As a prospective bidder or target, what should you be wary of when obtaining or using shareholder intention statements?
The last few years have seen an increase in regulatory attention over the use (or rather, misuse) by bidders and targets of shareholder intention statements. In a number of recent cases, in particular those involving takeover bids for MYOB1 and Bullabulling2, the Australian Takeovers Panel (Panel) has found bidders and targets to have used statements made by target shareholders in a manner that was unacceptable. This included both statements by shareholders as to their intention to accept a takeover offer and to reject a takeover offer.
Shareholder intention statements are designed to persuade shareholders to take a particular course of action or dissuade other prospective bidders from making a competing proposal. The Panel’s primary concern with such statements is their potential, if used inappropriately or incorrectly, to confuse or distort information in, and jeopardise the competitiveness and efficiency of, the market in the course of a control transaction, such as a takeover bid.
The Panel’s new Guidance Note 23, introduced in December 2015, highlights some significant (but easily avoidable) flaws in the way shareholder intention statements have been used or relied upon in the context of takeover bids, and the Panel’s approach to them.
In our view, there are three questions that every prospective bidder should ask themselves before using or relying upon a shareholder intention statement:
- Do I have the consent of the shareholder to use the statement?
- Does the statement accurately communicate the shareholder’s intention?
- What inferences are likely to be made from the statement, and do I intend those inferences to be made?
As the decisions in Bullabulling and MYOB show, failure to satisfy oneself as to each of the above issues could easily land a bidder or target in deep water with the Panel. Where the use of a shareholder intention statement gives rise to a declaration of unacceptable circumstances, the Panel has wide powers to make any orders it deems appropriate to remedy the situation.
Even in the absence of such a declaration, the Panel may require undertakings such as the withdrawal of a statement or the lodgement of a supplementary takeover document, which can result in increased delay, inconvenience and cost to bidders and targets in the bid process that could otherwise be avoided.
For a more detailed discussion of each of the above issues, please click here to read the full paper.
For those of our readers with more limited time, the key takeaway points from the paper are summarised below:
- Takeaway Point 1: Shareholder intention statements must only be published in a takeover document if the shareholder has consented and the consent (including details of the shareholder who gave the consent and its shareholding in the target) is included in the document. Where consent is given on behalf of a registered shareholder, one should also verify that the agent has authority to speak on behalf of the registered holder.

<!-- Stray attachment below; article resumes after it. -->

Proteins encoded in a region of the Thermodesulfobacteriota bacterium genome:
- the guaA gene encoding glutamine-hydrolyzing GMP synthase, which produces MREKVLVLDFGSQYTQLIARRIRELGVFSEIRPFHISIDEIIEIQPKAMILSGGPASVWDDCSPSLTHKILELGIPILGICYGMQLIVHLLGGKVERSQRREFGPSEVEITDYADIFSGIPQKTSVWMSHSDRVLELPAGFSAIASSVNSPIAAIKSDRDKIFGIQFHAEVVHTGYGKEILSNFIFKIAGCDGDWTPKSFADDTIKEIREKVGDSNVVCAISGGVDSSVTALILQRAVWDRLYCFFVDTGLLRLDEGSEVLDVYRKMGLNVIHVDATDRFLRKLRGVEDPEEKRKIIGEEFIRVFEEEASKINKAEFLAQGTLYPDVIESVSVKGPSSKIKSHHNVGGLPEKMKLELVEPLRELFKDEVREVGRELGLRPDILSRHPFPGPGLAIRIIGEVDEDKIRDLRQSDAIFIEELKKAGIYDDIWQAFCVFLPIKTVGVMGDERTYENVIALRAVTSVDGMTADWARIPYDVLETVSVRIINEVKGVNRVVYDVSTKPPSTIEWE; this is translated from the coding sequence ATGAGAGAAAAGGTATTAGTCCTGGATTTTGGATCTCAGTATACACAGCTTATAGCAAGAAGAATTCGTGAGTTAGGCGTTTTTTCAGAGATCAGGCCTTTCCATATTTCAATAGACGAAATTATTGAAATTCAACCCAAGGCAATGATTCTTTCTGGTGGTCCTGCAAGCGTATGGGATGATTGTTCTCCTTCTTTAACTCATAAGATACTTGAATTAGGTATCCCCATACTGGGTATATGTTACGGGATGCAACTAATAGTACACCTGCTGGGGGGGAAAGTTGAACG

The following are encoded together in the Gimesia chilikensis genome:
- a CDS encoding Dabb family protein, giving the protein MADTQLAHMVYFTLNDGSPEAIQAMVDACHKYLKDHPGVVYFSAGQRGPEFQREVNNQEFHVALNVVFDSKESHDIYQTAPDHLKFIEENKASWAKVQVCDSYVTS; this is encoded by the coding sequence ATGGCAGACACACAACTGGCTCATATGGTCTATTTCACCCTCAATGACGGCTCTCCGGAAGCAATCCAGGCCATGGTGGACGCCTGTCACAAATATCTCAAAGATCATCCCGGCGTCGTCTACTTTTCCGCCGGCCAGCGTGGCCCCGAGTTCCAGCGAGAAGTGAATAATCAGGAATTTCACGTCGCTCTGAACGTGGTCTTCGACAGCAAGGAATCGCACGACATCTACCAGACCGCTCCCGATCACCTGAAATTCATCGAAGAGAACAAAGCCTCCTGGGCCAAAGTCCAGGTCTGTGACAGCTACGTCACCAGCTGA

- Takeaway Point 2: Where a bidder or target wishes to include an intention statement made by multiple shareholders in its takeover document, each individual shareholder within the aggregated group must have consented to the disclosure of the statement, and details of their identity and individual holdings must be separately provided for in the statement.
- Takeaway Point 3: bidders and targets should, when using an intention statement from a shareholder, ensure that the statement (including any qualification) is expressed in terms that are clear in meaning. For example, the Panel has suggested, in Guidance Note 23, that an intention expressed as a “present”intention is ambiguous, and could be clarified by appropriate qualification as to under what circumstances the shareholder’s intention may change.
- Takeaway Point 4: An acceptance statement should always contain a qualification that it is subject to no superior offer emerging – for example: “X, a holder of #% of the target’s shares, intends to accept the offer by Y in the absence of a superior proposal”.
- Takeaway Point 5: An acceptance statement may also be qualified by reference to time – for example, “X, a holder of #% of the target’s shares, intends to accept the offer by Y, but by no earlier than Z days after the opening of the offer and only in the absence of a superior proposal emerging during that time”. However, if it does so, the time period specified (“Z”) must be sufficiently long to allow superior offers to materialise. Whilst what is a sufficient time period will depend on the circumstances, a period of 21 days after a takeover offer has opened will generally be considered reasonable.
The assistance of Maria Mellos, Law Clerk, of Addisons in the preparation of this article is noted and greatly appreciated.